Printz v. United States (1997)
Jay Printz, a law enforcement officer from Arizona, sued to challenge the constitutionality of the Brady Act provision that required him and other local chief law enforcement officials (CLEOs) to conduct background checks on prospective gun purchasers. Printz and other officials won at the district court, but the Court of Appeals found the Brady Act constitutional. They then appealed to the Supreme Court.
In a 5-4 ruling, the Supreme Court held that the Brady Act provision was unconstitutional. Justice Antonin Scalia wrote the majority opinion. He stated that early federal statutes did not suggest that Congress thought it had the power to direct the actions of State executive officials. Also, the overall structure of the Constitution implies that Congress may not direct State officials: “The Framers explicitly chose a Constitution that confers upon Congress the power to regulate individuals, not States.” Finally, although it is the President's job under the Constitution to oversee execution of federal laws, “The Brady Act effectively transfers this responsibility to thousands of CLEOs in the 50 States, who are left to implement the program without meaningful Presidential control….”
In his dissent, Justice John Paul Stevens argued that the majority opinion misinterpreted Congress's power under the Constitution. Congress may not usurp the powers that the Constitution reserves to the States, but when it exercises its legitimate constitutional powers, its actions are binding on the States, and State officials must obey congressional instructions. He also argued that the absence of similar statutes in earlier times does not prove that Congress lacks the power to enact such laws now. “The Federal Government undertakes activities today that would have been unimaginable to the Framers.”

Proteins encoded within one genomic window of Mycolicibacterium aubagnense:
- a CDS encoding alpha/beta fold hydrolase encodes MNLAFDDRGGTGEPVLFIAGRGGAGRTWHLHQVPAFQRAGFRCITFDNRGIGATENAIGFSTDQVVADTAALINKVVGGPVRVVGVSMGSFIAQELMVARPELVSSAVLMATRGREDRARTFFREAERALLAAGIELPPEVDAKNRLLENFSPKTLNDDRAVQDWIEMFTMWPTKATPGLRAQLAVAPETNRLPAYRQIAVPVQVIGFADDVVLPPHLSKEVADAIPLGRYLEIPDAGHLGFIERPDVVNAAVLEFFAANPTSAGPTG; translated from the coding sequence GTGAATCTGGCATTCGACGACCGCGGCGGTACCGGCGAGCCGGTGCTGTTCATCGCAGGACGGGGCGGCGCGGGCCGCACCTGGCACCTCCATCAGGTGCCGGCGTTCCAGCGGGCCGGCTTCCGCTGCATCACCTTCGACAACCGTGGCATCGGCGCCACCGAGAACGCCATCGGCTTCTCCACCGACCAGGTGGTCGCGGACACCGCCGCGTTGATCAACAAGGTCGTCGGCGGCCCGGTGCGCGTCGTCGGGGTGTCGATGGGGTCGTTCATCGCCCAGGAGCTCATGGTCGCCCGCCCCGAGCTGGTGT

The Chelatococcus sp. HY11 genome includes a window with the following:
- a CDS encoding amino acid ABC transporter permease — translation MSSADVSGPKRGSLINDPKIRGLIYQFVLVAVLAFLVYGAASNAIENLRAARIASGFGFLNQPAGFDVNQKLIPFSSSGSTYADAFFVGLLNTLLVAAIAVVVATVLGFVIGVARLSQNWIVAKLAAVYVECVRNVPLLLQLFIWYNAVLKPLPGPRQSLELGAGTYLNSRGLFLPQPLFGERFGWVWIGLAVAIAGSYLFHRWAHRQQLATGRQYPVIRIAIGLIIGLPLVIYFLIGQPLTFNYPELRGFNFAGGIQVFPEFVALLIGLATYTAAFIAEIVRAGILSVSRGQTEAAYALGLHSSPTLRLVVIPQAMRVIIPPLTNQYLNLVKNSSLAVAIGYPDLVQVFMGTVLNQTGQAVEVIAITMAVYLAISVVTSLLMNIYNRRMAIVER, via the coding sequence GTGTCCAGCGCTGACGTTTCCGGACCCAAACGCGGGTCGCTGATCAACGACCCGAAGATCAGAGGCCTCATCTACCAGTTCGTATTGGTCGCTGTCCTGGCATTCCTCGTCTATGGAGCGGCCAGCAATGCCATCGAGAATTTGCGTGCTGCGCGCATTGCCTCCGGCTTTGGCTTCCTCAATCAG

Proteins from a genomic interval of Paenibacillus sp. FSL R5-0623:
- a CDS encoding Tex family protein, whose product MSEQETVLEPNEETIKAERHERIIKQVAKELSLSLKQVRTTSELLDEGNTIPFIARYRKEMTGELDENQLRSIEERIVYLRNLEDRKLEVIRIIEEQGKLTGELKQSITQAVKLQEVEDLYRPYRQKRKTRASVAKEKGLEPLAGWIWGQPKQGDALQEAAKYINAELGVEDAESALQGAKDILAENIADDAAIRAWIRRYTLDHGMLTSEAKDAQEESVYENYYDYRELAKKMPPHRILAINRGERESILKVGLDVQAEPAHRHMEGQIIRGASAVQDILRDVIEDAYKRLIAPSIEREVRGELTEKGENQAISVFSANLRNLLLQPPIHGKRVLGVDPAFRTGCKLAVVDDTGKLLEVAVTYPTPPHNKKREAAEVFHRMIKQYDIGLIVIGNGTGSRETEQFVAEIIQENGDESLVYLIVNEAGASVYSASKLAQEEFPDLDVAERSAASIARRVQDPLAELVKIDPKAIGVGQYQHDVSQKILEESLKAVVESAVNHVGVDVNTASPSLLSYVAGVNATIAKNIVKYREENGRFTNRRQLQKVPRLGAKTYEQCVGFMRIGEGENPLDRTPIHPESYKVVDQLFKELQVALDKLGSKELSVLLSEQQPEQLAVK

Although advocates and opponents of gun control watched the Printz case closely as it worked its way through the courts, the issue actually considered by the Supreme Court has had little effect on the gun control debate. The Brady Act itself required the Attorney General to establish a national instant background check system by November 30, 1998. The duties imposed on CLEOs, which were ultimately found unconstitutional by the Supreme Court, were part of the temporary process that Congress established until a national instant background check system was operating.
Under the national system in effect since November 30, 1998, a prospective buyer provides background information to the gun dealer, and the dealer calls an FBI office in West Virginia where an agent performs an immediate check. The FBI responds by telling the dealer to proceed with the sale, to wait pending further investigation, or to not sell to this buyer.
The FBI performed 372,565 background checks during the first two weeks of the new procedure. Less than one percent of the applicants were denied. Over three-quarters received immediate approval, while the rest needed more investigation before being approved.
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